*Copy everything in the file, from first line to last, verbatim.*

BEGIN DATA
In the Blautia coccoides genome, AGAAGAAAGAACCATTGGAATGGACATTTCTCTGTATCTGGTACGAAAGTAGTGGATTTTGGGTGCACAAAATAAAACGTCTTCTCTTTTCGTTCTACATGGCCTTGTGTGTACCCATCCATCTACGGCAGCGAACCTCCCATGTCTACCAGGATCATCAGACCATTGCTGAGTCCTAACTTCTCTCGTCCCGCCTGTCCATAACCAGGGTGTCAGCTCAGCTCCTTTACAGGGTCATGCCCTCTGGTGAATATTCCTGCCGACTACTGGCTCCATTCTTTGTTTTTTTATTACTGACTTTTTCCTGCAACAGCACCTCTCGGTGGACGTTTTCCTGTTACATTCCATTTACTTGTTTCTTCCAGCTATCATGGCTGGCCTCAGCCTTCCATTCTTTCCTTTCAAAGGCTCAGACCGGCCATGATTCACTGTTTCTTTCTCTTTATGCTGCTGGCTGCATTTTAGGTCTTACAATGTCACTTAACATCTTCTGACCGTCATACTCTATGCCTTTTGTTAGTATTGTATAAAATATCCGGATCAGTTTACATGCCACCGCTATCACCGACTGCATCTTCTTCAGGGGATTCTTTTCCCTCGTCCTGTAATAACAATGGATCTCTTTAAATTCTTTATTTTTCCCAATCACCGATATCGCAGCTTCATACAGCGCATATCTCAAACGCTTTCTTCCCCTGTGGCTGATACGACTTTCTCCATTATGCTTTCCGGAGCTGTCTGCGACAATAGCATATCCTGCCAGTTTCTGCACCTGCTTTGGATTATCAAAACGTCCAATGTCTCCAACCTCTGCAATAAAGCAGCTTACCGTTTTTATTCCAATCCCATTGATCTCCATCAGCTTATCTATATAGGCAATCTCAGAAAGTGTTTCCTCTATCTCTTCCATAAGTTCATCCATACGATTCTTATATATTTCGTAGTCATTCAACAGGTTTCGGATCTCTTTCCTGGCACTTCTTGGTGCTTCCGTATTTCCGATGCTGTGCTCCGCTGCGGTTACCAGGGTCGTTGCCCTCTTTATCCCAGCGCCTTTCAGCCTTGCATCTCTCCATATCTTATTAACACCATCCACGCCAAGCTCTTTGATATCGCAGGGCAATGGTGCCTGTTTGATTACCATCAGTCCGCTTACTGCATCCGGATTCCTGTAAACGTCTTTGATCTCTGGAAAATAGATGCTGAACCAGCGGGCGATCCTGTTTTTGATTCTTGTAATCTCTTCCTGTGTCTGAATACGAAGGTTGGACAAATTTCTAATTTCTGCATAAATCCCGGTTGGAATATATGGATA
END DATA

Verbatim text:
In the Blautia coccoides genome, AGAAGAAAGAACCATTGGAATGGACATTTCTCTGTATCTGGTACGAAAGTAGTGGATTTTGGGTGCACAAAATAAAACGTCTTCTCTTTTCGTTCTACATGGCCTTGTGTGTACCCATCCATCTACGGCAGCGAACCTCCCATGTCTACCAGGATCATCAGACCATTGCTGAGTCCTAACTTCTCTCGTCCCGCCTGTCCATAACCAGGGTGTCAGCTCAGCTCCTTTACAGGGTCATGCCCTCTGGTGAATATTCCTGCCGACTACTGGCTCCATTCTTTGTTTTTTTATTACTGACTTTTTCCTGCAACAGCACCTCTCGGTGGACGTTTTCCTGTTACATTCCATTTACTTGTTTCTTCCAGCTATCATGGCTGGCCTCAGCCTTCCATTCTTTCCTTTCAAAGGCTCAGACCGGCCATGATTCACTGTTTCTTTCTCTTTATGCTGCTGGCTGCATTTTAGGTCTTACAATGTCACTTAACATCTTCTGACCGTCATACTCTATGCCTTTTGTTAGTATTGTATAAAATATCCGGATCAGTTTACATGCCACCGCTATCACCGACTGCATCTTCTTCAGGGGATTCTTTTCCCTCGTCCTGTAATAACAATGGATCTCTTTAAATTCTTTATTTTTCCCAATCACCGATATCGCAGCTTCATACAGCGCATATCTCAAACGCTTTCTTCCCCTGTGGCTGATACGACTTTCTCCATTATGCTTTCCGGAGCTGTCTGCGACAATAGCATATCCTGCCAGTTTCTGCACCTGCTTTGGATTATCAAAACGTCCAATGTCTCCAACCTCTGCAATAAAGCAGCTTACCGTTTTTATTCCAATCCCATTGATCTCCATCAGCTTATCTATATAGGCAATCTCAGAAAGTGTTTCCTCTATCTCTTCCATAAGTTCATCCATACGATTCTTATATATTTCGTAGTCATTCAACAGGTTTCGGATCTCTTTCCTGGCACTTCTTGGTGCTTCCGTATTTCCGATGCTGTGCTCCGCTGCGGTTACCAGGGTCGTTGCCCTCTTTATCCCAGCGCCTTTCAGCCTTGCATCTCTCCATATCTTATTAACACCATCCACGCCAAGCTCTTTGATATCGCAGGGCAATGGTGCCTGTTTGATTACCATCAGTCCGCTTACTGCATCCGGATTCCTGTAAACGTCTTTGATCTCTGGAAAATAGATGCTGAACCAGCGGGCGATCCTGTTTTTGATTCTTGTAATCTCTTCCTGTGTCTGAATACGAAGGTTGGACAAATTTCTAATTTCTGCATAAATCCCGGTTGGAATATATGGATA